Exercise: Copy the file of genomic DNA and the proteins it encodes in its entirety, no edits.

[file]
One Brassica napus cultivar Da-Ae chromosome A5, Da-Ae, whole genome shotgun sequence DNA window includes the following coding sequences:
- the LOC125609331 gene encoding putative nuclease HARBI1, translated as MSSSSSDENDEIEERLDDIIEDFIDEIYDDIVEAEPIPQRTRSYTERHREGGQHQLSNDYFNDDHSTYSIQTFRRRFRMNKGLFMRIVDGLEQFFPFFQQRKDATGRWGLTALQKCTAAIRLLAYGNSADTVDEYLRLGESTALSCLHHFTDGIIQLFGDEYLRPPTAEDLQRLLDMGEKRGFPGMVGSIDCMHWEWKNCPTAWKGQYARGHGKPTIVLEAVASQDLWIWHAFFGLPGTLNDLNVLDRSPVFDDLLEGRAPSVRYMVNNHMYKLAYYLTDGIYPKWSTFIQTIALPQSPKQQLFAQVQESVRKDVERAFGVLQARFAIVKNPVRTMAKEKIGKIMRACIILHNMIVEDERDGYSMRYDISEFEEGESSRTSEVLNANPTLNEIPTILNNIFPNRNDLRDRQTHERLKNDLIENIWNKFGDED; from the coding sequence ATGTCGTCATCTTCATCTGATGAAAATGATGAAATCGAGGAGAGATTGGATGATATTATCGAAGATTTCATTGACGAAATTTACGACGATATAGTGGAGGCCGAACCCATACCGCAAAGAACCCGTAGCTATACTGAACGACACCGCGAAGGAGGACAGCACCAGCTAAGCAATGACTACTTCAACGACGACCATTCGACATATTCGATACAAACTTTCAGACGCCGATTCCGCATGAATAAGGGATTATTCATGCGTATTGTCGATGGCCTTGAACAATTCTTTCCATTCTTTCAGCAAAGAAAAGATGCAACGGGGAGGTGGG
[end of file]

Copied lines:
One Brassica napus cultivar Da-Ae chromosome A5, Da-Ae, whole genome shotgun sequence DNA window includes the following coding sequences:
- the LOC125609331 gene encoding putative nuclease HARBI1, translated as MSSSSSDENDEIEERLDDIIEDFIDEIYDDIVEAEPIPQRTRSYTERHREGGQHQLSNDYFNDDHSTYSIQTFRRRFRMNKGLFMRIVDGLEQFFPFFQQRKDATGRWGLTALQKCTAAIRLLAYGNSADTVDEYLRLGESTALSCLHHFTDGIIQLFGDEYLRPPTAEDLQRLLDMGEKRGFPGMVGSIDCMHWEWKNCPTAWKGQYARGHGKPTIVLEAVASQDLWIWHAFFGLPGTLNDLNVLDRSPVFDDLLEGRAPSVRYMVNNHMYKLAYYLTDGIYPKWSTFIQTIALPQSPKQQLFAQVQESVRKDVERAFGVLQARFAIVKNPVRTMAKEKIGKIMRACIILHNMIVEDERDGYSMRYDISEFEEGESSRTSEVLNANPTLNEIPTILNNIFPNRNDLRDRQTHERLKNDLIENIWNKFGDED; from the coding sequence ATGTCGTCATCTTCATCTGATGAAAATGATGAAATCGAGGAGAGATTGGATGATATTATCGAAGATTTCATTGACGAAATTTACGACGATATAGTGGAGGCCGAACCCATACCGCAAAGAACCCGTAGCTATACTGAACGACACCGCGAAGGAGGACAGCACCAGCTAAGCAATGACTACTTCAACGACGACCATTCGACATATTCGATACAAACTTTCAGACGCCGATTCCGCATGAATAAGGGATTATTCATGCGTATTGTCGATGGCCTTGAACAATTCTTTCCATTCTTTCAGCAAAGAAAAGATGCAACGGGGAGGTGGG